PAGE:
The Vigil: Demonic horror set among Hasidic Jews deserves a franchise
Review: A long, creepy night of the souls makes excellent use of its setting
Film Title: The Vigil
Director: Keith Thomas
Starring: Dave Davis, Menashe Lustig, Malky Goldman, Lynn Cohen
Running Time: 90 min
Few, if any, of the ecstatic reviews for Blumhouse’s The Vigil have failed to reach for such handy labels as “The Jewish Exorcist” or “The Hasidic Babadook” or “The Yiddish Conjuring”. Those comparisons are fair enough in the circumstances. This excellent first feature from novelist turned writer-director Keith Thomas is a nifty, textured horror (mostly), thriftily set in one creepy house.
As with all good horror heroes, Yakov (Dave Davis) is a young man with a traumatic past. We first encounter the young Orthodox Jew at a support group for those who have recently left the Hasidic community.
The Hasidic community, however, has not left Yakov. Outside the meeting, Reb Shulem (Menashe Lustig), an old friend, is waiting, hoping to bring Yakov back to the fold. He has an offer of some paid work as a “shomer”, to keep vigil over the recently deceased Mr Litvak (Ronald Cohen), in order to ward away any evil spirits. Yakov, who we know is having to choose between food and medication, is in no position to refuse.
Entering the Litvak home, a corpse awaits under a sheet in the living room, and Mrs Litvak (Lynn Cohen), who Reb says has Alzheimer’s, immediately warns Yakov to leave the premises. He doesn’t. And thus begins a long, creepy night of flickering lights, weird noises upstairs, fractured dreams, hallucinations, and – just to seal the deal – a video playing in the basement in which the late Mr Litvak describes the ancient demon that attached itself to him at Buchenwald.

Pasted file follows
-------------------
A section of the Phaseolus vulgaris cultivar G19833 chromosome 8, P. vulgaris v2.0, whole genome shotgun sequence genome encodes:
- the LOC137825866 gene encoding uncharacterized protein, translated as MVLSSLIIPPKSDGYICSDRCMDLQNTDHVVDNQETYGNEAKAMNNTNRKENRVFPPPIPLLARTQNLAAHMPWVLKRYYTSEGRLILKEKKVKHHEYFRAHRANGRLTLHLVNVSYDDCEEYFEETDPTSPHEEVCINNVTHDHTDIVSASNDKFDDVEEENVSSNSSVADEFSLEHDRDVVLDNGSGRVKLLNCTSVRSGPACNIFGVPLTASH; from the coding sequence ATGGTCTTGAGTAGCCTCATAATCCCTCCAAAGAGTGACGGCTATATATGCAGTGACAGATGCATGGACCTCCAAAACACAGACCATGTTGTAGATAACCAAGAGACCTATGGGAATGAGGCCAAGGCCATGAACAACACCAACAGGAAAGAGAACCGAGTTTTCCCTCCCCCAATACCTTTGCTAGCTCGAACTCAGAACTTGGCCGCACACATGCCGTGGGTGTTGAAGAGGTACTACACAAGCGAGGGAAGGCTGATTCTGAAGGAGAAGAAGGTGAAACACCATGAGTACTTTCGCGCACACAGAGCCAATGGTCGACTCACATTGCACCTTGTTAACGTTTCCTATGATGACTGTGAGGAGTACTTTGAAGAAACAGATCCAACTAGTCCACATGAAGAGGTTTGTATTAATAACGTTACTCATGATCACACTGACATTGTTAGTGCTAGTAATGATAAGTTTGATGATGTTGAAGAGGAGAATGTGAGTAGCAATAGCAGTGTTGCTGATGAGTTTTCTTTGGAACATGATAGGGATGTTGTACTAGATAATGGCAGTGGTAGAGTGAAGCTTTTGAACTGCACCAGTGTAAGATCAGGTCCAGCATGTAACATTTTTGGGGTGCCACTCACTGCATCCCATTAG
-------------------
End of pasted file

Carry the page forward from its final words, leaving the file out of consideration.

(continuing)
A work of impeccable genre timing, from the careful use of flashbacks to Michael Yezerski’s unsettling score, The Vigil makes equally canny use of its Hasidic environment and – move over, crucifix – tefillin. Cinematographer Zach Kuperstein, whose indelible monochrome powered along The Eyes of My Mother, finds interesting things to do with chintz and shadow.
The supporting cast, including A Serious Man’s Fred Melamed, who voices Yakov’s psychiatrist on the phone, is great, but Dave Davis’s petrified protagonist is nothing short of star-making. The final, ambiguous shot has franchise potential. Yes, please.
In cinemas from July 17th